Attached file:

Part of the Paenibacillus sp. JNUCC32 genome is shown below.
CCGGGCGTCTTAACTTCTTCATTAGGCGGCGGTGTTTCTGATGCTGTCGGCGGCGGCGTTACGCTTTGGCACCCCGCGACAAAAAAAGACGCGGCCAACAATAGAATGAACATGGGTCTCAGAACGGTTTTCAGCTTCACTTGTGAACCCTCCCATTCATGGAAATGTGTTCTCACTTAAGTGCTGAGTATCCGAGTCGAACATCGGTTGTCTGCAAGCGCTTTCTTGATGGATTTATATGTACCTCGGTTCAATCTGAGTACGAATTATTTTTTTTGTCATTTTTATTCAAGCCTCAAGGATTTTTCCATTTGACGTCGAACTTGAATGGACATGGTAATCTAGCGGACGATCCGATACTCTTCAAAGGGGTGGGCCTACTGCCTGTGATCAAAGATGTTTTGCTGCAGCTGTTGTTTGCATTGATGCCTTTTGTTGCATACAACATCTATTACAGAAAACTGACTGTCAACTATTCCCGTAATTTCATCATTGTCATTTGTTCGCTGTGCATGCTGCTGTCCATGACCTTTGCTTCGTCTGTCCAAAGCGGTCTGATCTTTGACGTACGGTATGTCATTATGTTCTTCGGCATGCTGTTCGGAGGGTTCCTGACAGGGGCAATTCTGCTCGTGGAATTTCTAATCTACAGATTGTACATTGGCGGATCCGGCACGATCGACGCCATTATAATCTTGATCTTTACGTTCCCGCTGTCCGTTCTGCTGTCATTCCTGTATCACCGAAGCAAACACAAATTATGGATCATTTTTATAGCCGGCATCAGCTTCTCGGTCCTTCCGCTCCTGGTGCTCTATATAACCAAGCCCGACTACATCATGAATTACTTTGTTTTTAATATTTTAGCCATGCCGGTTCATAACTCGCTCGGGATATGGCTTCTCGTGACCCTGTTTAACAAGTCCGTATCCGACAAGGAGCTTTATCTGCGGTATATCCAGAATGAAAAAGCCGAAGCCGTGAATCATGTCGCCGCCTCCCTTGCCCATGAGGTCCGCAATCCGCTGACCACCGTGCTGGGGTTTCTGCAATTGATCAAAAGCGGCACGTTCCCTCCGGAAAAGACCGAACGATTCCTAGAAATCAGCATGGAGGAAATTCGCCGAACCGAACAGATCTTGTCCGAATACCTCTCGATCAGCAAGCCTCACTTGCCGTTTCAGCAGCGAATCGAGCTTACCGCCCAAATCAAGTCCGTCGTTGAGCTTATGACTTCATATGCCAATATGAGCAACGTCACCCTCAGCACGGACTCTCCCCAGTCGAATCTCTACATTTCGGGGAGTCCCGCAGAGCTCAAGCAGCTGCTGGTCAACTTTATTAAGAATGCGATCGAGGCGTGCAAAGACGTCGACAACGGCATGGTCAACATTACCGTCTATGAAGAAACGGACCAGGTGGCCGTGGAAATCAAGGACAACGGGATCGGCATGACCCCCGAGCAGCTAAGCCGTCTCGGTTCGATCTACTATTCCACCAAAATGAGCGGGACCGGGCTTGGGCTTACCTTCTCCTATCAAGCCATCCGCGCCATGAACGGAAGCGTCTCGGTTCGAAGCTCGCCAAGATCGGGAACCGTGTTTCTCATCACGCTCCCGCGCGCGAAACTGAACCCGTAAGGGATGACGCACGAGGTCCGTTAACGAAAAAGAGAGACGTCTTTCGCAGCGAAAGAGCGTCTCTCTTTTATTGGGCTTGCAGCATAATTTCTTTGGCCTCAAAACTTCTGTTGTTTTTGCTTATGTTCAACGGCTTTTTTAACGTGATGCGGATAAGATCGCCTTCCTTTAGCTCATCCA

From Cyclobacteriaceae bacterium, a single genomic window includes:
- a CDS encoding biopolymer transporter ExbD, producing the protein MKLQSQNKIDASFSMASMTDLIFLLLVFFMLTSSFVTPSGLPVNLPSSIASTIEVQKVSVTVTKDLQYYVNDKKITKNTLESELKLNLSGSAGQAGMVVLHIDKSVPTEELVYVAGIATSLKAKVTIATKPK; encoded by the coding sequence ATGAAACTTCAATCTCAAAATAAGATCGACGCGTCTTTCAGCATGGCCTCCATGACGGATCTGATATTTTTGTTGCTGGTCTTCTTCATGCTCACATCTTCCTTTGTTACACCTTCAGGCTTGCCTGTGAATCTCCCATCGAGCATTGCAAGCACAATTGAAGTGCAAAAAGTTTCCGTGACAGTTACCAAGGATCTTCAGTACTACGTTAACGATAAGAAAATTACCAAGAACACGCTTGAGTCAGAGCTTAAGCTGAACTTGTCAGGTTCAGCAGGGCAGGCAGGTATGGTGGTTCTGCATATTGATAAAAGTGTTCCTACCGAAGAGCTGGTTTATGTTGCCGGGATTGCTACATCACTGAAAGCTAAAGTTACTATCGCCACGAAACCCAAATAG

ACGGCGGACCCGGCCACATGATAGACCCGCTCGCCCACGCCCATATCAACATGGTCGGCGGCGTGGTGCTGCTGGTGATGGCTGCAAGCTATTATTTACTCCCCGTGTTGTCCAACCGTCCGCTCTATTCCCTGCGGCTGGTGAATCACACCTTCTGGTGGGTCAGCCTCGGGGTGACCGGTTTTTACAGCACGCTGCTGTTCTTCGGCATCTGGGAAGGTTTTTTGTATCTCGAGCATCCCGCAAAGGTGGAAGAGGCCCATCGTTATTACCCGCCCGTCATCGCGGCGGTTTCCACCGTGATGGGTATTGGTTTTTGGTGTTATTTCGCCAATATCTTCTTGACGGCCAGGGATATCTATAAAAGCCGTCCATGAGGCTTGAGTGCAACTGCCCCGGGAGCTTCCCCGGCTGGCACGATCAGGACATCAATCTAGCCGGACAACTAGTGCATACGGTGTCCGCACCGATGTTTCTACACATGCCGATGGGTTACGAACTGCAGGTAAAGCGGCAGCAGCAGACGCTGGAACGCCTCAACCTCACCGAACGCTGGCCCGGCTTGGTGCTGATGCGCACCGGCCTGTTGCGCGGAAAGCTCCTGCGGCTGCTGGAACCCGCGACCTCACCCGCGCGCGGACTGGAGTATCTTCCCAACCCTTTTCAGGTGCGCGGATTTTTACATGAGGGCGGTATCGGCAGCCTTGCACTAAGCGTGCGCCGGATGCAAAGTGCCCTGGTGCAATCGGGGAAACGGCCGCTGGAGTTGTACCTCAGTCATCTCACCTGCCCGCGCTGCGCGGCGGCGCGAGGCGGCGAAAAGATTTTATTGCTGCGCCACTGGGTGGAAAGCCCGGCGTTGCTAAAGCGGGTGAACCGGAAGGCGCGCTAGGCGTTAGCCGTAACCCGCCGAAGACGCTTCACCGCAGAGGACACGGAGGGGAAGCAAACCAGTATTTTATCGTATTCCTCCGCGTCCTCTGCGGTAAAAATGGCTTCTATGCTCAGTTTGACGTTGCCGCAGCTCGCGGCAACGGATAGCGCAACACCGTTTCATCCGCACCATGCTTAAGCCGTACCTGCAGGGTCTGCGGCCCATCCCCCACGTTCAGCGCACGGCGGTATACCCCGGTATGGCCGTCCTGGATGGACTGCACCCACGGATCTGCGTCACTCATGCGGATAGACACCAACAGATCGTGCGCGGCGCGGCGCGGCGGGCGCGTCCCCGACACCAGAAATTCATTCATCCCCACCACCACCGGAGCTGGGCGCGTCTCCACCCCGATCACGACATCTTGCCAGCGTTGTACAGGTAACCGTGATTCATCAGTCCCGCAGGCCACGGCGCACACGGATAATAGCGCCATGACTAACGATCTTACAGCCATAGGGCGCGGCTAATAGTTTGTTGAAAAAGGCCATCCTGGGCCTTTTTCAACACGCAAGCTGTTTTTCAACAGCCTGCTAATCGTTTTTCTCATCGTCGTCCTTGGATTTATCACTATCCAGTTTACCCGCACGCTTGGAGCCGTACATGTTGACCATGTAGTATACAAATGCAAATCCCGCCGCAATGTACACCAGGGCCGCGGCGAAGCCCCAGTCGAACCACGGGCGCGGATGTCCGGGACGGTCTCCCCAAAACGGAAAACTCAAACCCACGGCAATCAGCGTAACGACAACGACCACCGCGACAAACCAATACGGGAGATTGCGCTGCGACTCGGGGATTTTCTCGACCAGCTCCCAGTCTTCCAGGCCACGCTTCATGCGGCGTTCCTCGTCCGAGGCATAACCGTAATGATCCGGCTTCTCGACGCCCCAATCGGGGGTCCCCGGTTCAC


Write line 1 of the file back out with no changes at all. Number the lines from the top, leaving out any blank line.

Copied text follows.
Part of the Paenibacillus sp. JNUCC32 genome is shown below.